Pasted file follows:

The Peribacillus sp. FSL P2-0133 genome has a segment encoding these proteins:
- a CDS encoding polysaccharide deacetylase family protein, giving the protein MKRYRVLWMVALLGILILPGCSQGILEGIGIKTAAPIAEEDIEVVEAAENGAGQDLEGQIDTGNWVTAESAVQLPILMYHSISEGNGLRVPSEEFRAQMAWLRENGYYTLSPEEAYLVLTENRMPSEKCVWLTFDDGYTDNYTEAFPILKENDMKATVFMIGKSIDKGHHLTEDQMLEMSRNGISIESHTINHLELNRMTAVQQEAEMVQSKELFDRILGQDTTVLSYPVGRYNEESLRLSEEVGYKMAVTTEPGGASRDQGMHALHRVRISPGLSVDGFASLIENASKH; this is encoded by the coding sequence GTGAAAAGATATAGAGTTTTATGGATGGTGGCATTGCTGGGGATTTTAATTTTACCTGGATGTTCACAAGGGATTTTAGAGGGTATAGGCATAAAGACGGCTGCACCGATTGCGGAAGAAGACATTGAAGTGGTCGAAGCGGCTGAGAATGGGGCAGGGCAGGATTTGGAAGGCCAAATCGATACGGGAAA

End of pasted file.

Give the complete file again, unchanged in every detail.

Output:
The Peribacillus sp. FSL P2-0133 genome has a segment encoding these proteins:
- a CDS encoding polysaccharide deacetylase family protein, giving the protein MKRYRVLWMVALLGILILPGCSQGILEGIGIKTAAPIAEEDIEVVEAAENGAGQDLEGQIDTGNWVTAESAVQLPILMYHSISEGNGLRVPSEEFRAQMAWLRENGYYTLSPEEAYLVLTENRMPSEKCVWLTFDDGYTDNYTEAFPILKENDMKATVFMIGKSIDKGHHLTEDQMLEMSRNGISIESHTINHLELNRMTAVQQEAEMVQSKELFDRILGQDTTVLSYPVGRYNEESLRLSEEVGYKMAVTTEPGGASRDQGMHALHRVRISPGLSVDGFASLIENASKH; this is encoded by the coding sequence GTGAAAAGATATAGAGTTTTATGGATGGTGGCATTGCTGGGGATTTTAATTTTACCTGGATGTTCACAAGGGATTTTAGAGGGTATAGGCATAAAGACGGCTGCACCGATTGCGGAAGAAGACATTGAAGTGGTCGAAGCGGCTGAGAATGGGGCAGGGCAGGATTTGGAAGGCCAAATCGATACGGGAAA